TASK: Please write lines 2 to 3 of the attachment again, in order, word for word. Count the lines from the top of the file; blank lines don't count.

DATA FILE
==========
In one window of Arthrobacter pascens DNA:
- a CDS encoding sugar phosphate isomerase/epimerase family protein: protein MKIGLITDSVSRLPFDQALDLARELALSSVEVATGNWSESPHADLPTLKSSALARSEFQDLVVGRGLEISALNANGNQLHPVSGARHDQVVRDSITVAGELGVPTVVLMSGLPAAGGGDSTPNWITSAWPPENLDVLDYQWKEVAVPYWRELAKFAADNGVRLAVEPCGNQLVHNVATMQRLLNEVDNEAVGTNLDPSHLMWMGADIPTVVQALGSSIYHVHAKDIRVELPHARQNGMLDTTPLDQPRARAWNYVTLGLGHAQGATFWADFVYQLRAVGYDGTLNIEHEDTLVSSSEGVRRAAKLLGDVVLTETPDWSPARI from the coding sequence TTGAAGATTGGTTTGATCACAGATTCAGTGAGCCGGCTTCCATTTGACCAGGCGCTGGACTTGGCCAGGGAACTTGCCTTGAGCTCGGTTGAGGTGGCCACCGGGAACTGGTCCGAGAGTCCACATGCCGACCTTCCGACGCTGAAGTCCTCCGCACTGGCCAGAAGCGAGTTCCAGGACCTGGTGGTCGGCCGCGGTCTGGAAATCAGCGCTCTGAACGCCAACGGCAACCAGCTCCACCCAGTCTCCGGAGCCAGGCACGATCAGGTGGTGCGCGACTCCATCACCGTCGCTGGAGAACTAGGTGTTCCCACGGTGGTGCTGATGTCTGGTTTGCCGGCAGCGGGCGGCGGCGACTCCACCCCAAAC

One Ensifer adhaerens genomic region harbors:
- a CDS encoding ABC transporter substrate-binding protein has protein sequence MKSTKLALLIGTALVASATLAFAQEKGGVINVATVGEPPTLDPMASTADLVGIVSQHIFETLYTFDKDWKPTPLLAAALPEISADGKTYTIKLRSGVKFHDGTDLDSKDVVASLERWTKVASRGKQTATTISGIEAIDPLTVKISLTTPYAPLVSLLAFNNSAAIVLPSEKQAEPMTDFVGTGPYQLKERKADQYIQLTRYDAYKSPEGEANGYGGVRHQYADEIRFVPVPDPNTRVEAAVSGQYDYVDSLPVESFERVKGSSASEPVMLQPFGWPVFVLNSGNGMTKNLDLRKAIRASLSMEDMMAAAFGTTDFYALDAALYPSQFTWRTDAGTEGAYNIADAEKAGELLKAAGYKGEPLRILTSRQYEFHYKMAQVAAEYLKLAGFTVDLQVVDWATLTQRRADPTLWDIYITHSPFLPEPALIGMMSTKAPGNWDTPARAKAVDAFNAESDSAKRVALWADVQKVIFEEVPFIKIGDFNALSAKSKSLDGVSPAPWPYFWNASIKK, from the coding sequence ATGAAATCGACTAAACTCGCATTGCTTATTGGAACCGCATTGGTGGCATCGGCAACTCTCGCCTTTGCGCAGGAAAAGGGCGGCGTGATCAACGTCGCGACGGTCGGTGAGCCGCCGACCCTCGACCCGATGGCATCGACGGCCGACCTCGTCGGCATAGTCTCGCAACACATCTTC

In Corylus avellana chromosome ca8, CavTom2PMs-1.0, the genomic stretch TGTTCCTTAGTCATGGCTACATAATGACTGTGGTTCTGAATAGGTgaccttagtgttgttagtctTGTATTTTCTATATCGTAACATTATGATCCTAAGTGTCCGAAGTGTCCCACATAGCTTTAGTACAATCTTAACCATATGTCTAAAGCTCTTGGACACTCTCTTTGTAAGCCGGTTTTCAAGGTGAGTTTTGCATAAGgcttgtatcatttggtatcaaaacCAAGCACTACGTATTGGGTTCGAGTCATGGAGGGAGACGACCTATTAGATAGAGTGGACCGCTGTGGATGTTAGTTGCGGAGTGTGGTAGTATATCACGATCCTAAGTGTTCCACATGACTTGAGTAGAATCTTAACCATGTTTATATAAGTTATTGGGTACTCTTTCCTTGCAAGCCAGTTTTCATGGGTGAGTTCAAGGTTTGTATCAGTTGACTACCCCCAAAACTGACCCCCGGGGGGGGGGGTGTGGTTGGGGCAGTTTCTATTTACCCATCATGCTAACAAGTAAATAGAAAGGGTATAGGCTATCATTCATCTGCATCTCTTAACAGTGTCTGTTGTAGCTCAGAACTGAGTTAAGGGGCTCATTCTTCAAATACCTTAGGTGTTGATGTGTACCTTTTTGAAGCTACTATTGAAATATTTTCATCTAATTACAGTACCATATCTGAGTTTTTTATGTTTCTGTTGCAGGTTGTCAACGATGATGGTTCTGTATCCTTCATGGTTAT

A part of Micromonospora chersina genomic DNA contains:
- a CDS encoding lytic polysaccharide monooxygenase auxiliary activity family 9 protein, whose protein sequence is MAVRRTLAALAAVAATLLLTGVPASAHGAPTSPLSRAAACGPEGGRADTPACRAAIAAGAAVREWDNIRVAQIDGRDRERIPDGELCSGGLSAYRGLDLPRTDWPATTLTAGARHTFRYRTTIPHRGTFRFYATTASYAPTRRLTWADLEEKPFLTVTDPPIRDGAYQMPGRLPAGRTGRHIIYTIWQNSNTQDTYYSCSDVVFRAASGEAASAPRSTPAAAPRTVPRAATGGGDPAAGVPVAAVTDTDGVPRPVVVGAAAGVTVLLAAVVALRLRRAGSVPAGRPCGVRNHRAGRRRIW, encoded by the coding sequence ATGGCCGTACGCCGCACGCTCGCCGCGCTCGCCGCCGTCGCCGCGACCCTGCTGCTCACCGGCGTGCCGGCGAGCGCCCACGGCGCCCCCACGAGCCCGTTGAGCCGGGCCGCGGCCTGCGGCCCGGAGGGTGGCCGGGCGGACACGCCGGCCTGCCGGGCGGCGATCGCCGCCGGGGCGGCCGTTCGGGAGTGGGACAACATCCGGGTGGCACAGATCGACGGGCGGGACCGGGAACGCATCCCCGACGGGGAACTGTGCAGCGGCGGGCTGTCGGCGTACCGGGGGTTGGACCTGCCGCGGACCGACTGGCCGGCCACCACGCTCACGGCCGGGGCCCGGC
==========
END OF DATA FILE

- a CDS encoding sugar phosphate isomerase/epimerase family protein: protein MKIGLITDSVSRLPFDQALDLARELALSSVEVATGNWSESPHADLPTLKSSALARSEFQDLVVGRGLEISALNANGNQLHPVSGARHDQVVRDSITVAGELGVPTVVLMSGLPAAGGGDSTPNWITSAWPPENLDVLDYQWKEVAVPYWRELAKFAADNGVRLAVEPCGNQLVHNVATMQRLLNEVDNEAVGTNLDPSHLMWMGADIPTVVQALGSSIYHVHAKDIRVELPHARQNGMLDTTPLDQPRARAWNYVTLGLGHAQGATFWADFVYQLRAVGYDGTLNIEHEDTLVSSSEGVRRAAKLLGDVVLTETPDWSPARI from the coding sequence TTGAAGATTGGTTTGATCACAGATTCAGTGAGCCGGCTTCCATTTGACCAGGCGCTGGACTTGGCCAGGGAACTTGCCTTGAGCTCGGTTGAGGTGGCCACCGGGAACTGGTCCGAGAGTCCACATGCCGACCTTCCGACGCTGAAGTCCTCCGCACTGGCCAGAAGCGAGTTCCAGGACCTGGTGGTCGGCCGCGGTCTGGAAATCAGCGCTCTGAACGCCAACGGCAACCAGCTCCACCCAGTCTCCGGAGCCAGGCACGATCAGGTGGTGCGCGACTCCATCACCGTCGCTGGAGAACTAGGTGTTCCCACGGTGGTGCTGATGTCTGGTTTGCCGGCAGCGGGCGGCGGCGACTCCACCCCAAAC

One Ensifer adhaerens genomic region harbors: